Violence Against Women Lacks Constitutional Remedy

Jurisprudence demonstrates dire need for Equal Rights Amendment.


| Winter 2014


Christy Brzonkala was a freshman at Virginia Polytechnic Institute in September 1994 when she met Antonio Morrison and James Crawford, both students on the varsity football team. Within 30 minutes of their meeting, according to Brzonkala, the two men pinned her down on a bed in a dorm room and raped her repeatedly. After the rape, Morrison told Brzonkala, “You better not have any fucking diseases,” and later announced in the dining room, “I like to get girls drunk and fuck the shit out of them.” In early 1995, Brzonkala filed a complaint against Morrison and Crawford with the university, under its Sexual Assault Policy. At the hearing Morrison admitted that he had had sexual contact with Brzonkala even though she had said “no” twice. The university found him guilty of sexual assault and suspended him for two semesters. It found there was insufficient evidence to take action against Crawford.

In July of that year, Brzonkala learned that Morrison was going to challenge his conviction under the Sexual Assault Policy and that another hearing would be required under the Abusive Conduct Policy, which had been in place before the Sexual Assault Policy. Even though the Sexual Assault Policy had been formally distributed before Brzonkala was assaulted, it had not been published in the student handbook, a fact that Morrison used to challenge his conviction. After the second hearing, Morrison was again convicted and sentenced to suspension for two semesters, but instead of “sexual assault,” his conduct was described as “using abusive language.” Morrison again appealed his conviction and in August his punishment was set aside as “excessive” compared to other convictions  under the Abusive Conduct Policy. The university did not inform Brzonkala that Morrison’s suspension had been lifted. When she learned from an article in the Washington Post that he would be back in school for the fall semester, on full athletic scholarship, Brzonkala dropped out. A state grand jury did not find sufficient evidence to charge Morrison with rape, even though he had admitted to nonconsensual sex. For a time, Brzonkala was suicidal.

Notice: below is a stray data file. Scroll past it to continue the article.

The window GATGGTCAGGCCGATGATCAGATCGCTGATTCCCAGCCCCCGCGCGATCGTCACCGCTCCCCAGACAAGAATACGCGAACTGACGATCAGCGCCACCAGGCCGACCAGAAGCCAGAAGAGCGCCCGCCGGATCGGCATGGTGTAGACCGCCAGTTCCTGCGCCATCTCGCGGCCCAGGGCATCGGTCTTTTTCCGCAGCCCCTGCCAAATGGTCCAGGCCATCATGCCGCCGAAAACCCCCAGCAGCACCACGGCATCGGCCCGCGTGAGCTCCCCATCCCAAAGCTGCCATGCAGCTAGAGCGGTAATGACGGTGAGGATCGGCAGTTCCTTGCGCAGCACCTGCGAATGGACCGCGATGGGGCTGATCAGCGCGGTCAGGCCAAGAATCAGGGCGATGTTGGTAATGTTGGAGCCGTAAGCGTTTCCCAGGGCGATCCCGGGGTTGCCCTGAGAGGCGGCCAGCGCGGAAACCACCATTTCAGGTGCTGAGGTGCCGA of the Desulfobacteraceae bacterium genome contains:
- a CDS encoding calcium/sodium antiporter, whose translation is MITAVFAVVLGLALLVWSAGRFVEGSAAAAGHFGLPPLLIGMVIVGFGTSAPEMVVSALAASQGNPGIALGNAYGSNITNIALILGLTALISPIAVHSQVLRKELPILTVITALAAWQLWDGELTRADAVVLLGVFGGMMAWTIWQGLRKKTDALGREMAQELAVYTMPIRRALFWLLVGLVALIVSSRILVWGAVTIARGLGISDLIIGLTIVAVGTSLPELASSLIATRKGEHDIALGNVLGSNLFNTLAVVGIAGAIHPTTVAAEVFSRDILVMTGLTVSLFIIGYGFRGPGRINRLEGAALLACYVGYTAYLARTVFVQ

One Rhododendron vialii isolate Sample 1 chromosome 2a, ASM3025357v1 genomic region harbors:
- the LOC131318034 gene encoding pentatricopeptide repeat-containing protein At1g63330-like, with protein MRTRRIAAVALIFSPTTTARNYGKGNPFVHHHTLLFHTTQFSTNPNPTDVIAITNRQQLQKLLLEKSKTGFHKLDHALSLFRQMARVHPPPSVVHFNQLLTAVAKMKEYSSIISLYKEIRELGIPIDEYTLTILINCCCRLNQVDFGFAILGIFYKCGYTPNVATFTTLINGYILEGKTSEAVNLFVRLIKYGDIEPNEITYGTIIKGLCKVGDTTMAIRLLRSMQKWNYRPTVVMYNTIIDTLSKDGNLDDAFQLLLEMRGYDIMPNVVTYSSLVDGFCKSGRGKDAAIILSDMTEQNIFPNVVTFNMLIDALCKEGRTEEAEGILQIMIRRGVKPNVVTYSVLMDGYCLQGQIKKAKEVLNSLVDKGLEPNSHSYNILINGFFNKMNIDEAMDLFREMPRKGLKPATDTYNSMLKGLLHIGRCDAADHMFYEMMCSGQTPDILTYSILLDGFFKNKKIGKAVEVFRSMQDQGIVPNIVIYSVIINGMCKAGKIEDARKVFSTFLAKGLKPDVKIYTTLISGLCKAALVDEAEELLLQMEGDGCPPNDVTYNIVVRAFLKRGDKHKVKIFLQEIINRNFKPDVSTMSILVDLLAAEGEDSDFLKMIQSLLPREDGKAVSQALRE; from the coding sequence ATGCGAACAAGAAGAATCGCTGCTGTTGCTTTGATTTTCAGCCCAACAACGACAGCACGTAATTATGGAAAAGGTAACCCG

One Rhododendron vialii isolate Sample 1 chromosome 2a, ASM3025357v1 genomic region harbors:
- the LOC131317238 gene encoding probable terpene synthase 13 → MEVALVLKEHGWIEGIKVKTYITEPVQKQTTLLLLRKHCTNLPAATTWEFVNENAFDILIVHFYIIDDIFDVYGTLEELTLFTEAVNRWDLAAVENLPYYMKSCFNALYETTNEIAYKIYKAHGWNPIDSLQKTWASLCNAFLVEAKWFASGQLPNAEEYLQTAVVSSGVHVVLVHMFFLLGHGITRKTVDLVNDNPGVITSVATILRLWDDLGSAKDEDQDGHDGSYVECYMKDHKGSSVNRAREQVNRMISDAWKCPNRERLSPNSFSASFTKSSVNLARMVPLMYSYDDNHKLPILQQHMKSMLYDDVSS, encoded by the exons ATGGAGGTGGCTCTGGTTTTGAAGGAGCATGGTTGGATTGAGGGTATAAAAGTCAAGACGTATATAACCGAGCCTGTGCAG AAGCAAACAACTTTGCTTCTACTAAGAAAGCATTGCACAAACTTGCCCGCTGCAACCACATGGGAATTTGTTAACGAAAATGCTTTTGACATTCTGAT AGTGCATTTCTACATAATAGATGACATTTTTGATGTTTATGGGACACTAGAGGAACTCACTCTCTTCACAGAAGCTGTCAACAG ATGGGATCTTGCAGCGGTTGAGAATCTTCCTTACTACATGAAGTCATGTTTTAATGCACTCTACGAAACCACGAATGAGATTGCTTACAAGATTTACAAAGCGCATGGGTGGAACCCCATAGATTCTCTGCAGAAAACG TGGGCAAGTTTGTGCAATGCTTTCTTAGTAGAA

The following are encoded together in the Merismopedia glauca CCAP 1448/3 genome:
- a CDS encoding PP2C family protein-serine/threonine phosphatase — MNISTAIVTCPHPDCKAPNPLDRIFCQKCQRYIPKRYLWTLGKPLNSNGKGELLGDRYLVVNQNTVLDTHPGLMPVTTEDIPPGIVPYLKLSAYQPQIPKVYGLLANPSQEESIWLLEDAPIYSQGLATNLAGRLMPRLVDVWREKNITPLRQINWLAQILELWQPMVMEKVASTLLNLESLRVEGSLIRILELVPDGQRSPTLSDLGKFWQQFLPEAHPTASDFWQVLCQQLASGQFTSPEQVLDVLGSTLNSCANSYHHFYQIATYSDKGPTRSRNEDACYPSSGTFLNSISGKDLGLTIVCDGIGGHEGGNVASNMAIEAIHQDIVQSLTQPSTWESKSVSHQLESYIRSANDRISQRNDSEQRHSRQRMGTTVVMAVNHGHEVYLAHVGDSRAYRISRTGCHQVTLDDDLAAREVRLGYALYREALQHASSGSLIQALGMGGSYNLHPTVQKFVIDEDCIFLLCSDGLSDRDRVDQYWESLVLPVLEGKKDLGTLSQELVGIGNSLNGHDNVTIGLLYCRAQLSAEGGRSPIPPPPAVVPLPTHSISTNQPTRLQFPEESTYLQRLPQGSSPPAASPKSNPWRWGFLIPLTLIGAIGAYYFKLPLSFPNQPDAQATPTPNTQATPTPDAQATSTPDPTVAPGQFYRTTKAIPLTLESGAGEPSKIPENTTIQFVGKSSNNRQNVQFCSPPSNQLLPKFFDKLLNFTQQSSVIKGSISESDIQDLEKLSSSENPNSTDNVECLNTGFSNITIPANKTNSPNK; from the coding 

In 1994, the same year Christy Brzonkala was raped on campus, Congress passed the Violence Against Women Act (VAWA) after concluding that bias in state criminal justice systems often deprived victims of gender-based violence of equal protection of the laws and that a uniform national approach to this problem was needed. VAWA was intended to strengthen the investigation and prosecution of rape and other gender-based violence, provide restitution for victims, and create a legal avenue of recourse in federal court when state law enforcement failed to prosecute these crimes. Through this avenue of recourse, known legally as a private right of action, VAWA allowed anyone victimized by gender-based violence to seek compensation, punitive damages, and other appropriate relief from the federal courts to protect his or her “right to be free from crimes of violence motivated by gender.”

Championed by then-Senator Joe Biden, the Violence Against Women Act was opposed by Chief Justice William Rehnquist and others in the judiciary who felt that remedies for violence against women had no place in federal jurisdiction and who, in particular, expressed concern that allowing victims of gender-based violence to bring legal action would flood the courts with claims. In hearings on the bill, Senator Biden defended the private right of action. “For too long,” he said, “we have ignored the right of women to be free from the fear of attacks based on their gender.” Citing the fact that women were the target of 97 percent of all sexual assaults, he recognized violence against women as a civil rights violation. Many states had started to organize task forces to inquire into gender bias in the judiciary. Evidence of this clear bias—such as a probation officer questioning whether a 9-year-old was a “real victim,” as he had heard she was a “tramp,” or a judge commenting from the bench that a domestic violence victim “probably should have been hit”—was used to support the bill. Following passage of the Violence Against Women Act, Senator Biden called it his “single most important legislative accomplishment.”